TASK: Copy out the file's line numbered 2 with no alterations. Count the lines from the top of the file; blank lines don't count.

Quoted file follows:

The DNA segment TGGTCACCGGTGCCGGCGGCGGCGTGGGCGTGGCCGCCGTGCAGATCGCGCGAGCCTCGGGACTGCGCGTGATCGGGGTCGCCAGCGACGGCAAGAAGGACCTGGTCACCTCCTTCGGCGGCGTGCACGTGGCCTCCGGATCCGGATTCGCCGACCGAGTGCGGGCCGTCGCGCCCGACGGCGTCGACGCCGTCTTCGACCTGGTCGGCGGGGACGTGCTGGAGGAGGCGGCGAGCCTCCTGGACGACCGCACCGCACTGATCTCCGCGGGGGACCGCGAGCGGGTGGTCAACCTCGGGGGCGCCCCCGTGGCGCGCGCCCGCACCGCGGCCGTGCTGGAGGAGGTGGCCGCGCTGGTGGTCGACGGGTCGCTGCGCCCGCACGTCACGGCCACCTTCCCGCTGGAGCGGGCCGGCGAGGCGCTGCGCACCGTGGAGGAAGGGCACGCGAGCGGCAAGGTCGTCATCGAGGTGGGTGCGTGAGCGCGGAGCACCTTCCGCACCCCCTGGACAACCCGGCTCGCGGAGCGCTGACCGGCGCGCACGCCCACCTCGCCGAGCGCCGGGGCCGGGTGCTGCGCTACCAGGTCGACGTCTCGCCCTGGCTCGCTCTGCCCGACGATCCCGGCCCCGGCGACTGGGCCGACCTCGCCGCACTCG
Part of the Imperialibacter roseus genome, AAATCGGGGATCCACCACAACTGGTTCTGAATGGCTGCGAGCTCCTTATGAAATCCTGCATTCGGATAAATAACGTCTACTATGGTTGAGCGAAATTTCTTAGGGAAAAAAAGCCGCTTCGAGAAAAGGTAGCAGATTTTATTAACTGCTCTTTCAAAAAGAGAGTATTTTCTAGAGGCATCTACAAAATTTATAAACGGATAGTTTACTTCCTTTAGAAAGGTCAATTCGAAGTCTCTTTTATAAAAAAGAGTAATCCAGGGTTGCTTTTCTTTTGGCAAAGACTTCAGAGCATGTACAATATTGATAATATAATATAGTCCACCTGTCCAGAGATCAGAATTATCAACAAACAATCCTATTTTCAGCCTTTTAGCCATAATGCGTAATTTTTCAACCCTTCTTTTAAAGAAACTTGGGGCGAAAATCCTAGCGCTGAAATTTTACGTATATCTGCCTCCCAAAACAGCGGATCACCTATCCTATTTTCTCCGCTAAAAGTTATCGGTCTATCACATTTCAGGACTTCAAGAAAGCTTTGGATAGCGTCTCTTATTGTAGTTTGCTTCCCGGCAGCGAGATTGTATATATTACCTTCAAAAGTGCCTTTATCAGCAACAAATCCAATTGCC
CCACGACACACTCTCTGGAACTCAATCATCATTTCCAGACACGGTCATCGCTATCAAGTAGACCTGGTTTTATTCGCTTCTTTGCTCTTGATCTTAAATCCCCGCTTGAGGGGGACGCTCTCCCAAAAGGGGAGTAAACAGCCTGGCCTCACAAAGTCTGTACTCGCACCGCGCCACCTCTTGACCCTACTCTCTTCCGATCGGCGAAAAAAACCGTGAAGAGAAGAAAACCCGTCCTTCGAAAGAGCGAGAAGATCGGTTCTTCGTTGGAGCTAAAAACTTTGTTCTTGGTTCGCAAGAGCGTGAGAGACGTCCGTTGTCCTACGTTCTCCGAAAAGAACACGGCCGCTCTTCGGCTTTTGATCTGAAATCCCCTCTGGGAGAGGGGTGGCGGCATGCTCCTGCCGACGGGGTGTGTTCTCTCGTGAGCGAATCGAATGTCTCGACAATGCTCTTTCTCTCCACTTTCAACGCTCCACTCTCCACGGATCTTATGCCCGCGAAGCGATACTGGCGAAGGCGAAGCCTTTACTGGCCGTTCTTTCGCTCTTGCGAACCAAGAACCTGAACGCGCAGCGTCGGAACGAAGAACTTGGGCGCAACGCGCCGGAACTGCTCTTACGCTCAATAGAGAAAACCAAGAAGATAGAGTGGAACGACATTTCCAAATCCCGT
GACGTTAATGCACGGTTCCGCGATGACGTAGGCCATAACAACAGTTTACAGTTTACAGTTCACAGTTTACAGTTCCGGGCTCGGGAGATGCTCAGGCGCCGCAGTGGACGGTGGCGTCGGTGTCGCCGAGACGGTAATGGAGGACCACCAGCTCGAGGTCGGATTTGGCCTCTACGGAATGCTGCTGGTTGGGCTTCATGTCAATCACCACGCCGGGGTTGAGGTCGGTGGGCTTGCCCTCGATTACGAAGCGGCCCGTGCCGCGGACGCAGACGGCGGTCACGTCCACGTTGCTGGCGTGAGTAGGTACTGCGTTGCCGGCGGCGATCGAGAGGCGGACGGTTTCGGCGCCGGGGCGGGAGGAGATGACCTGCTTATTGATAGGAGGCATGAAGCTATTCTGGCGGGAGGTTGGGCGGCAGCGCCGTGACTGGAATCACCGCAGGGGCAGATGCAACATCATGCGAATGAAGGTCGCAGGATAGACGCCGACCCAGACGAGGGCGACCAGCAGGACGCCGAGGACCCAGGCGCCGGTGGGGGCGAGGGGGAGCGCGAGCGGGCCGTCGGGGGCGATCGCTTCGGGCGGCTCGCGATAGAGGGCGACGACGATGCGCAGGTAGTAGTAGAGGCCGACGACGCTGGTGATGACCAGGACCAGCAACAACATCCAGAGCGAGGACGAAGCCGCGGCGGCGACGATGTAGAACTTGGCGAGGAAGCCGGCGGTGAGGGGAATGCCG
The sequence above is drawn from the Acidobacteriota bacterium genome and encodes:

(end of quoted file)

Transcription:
Part of the Imperialibacter roseus genome, AAATCGGGGATCCACCACAACTGGTTCTGAATGGCTGCGAGCTCCTTATGAAATCCTGCATTCGGATAAATAACGTCTACTATGGTTGAGCGAAATTTCTTAGGGAAAAAAAGCCGCTTCGAGAAAAGGTAGCAGATTTTATTAACTGCTCTTTCAAAAAGAGAGTATTTTCTAGAGGCATCTACAAAATTTATAAACGGATAGTTTACTTCCTTTAGAAAGGTCAATTCGAAGTCTCTTTTATAAAAAAGAGTAATCCAGGGTTGCTTTTCTTTTGGCAAAGACTTCAGAGCATGTACAATATTGATAATATAATATAGTCCACCTGTCCAGAGATCAGAATTATCAACAAACAATCCTATTTTCAGCCTTTTAGCCATAATGCGTAATTTTTCAACCCTTCTTTTAAAGAAACTTGGGGCGAAAATCCTAGCGCTGAAATTTTACGTATATCTGCCTCCCAAAACAGCGGATCACCTATCCTATTTTCTCCGCTAAAAGTTATCGGTCTATCACATTTCAGGACTTCAAGAAAGCTTTGGATAGCGTCTCTTATTGTAGTTTGCTTCCCGGCAGCGAGATTGTATATATTACCTTCAAAAGTGCCTTTATCAGCAACAAATCCAATTGCC